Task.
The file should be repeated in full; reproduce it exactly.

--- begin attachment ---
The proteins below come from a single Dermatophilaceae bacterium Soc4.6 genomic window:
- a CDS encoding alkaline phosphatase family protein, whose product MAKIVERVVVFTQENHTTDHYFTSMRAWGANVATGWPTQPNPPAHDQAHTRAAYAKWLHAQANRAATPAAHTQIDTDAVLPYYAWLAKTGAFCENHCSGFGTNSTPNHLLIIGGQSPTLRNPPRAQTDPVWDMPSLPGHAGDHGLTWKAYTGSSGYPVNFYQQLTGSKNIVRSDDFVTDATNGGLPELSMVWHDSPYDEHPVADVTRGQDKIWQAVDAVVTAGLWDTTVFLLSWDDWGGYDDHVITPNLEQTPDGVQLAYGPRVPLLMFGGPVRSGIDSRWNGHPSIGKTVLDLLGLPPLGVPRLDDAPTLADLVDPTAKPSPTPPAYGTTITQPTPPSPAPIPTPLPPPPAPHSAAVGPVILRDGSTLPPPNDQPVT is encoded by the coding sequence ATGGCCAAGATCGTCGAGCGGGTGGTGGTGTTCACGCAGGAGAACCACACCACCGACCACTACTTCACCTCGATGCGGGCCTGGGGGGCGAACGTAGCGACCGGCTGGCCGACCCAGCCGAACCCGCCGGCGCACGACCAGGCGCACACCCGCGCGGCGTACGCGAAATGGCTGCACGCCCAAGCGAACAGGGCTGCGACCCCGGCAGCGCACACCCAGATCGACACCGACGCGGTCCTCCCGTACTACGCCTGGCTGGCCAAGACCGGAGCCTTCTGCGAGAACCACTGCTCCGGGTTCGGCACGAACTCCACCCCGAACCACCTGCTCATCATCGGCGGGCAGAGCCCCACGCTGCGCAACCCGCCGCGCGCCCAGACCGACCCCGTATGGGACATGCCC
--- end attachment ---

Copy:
The proteins below come from a single Dermatophilaceae bacterium Soc4.6 genomic window:
- a CDS encoding alkaline phosphatase family protein, whose product MAKIVERVVVFTQENHTTDHYFTSMRAWGANVATGWPTQPNPPAHDQAHTRAAYAKWLHAQANRAATPAAHTQIDTDAVLPYYAWLAKTGAFCENHCSGFGTNSTPNHLLIIGGQSPTLRNPPRAQTDPVWDMPSLPGHAGDHGLTWKAYTGSSGYPVNFYQQLTGSKNIVRSDDFVTDATNGGLPELSMVWHDSPYDEHPVADVTRGQDKIWQAVDAVVTAGLWDTTVFLLSWDDWGGYDDHVITPNLEQTPDGVQLAYGPRVPLLMFGGPVRSGIDSRWNGHPSIGKTVLDLLGLPPLGVPRLDDAPTLADLVDPTAKPSPTPPAYGTTITQPTPPSPAPIPTPLPPPPAPHSAAVGPVILRDGSTLPPPNDQPVT is encoded by the coding sequence ATGGCCAAGATCGTCGAGCGGGTGGTGGTGTTCACGCAGGAGAACCACACCACCGACCACTACTTCACCTCGATGCGGGCCTGGGGGGCGAACGTAGCGACCGGCTGGCCGACCCAGCCGAACCCGCCGGCGCACGACCAGGCGCACACCCGCGCGGCGTACGCGAAATGGCTGCACGCCCAAGCGAACAGGGCTGCGACCCCGGCAGCGCACACCCAGATCGACACCGACGCGGTCCTCCCGTACTACGCCTGGCTGGCCAAGACCGGAGCCTTCTGCGAGAACCACTGCTCCGGGTTCGGCACGAACTCCACCCCGAACCACCTGCTCATCATCGGCGGGCAGAGCCCCACGCTGCGCAACCCGCCGCGCGCCCAGACCGACCCCGTATGGGACATGCCC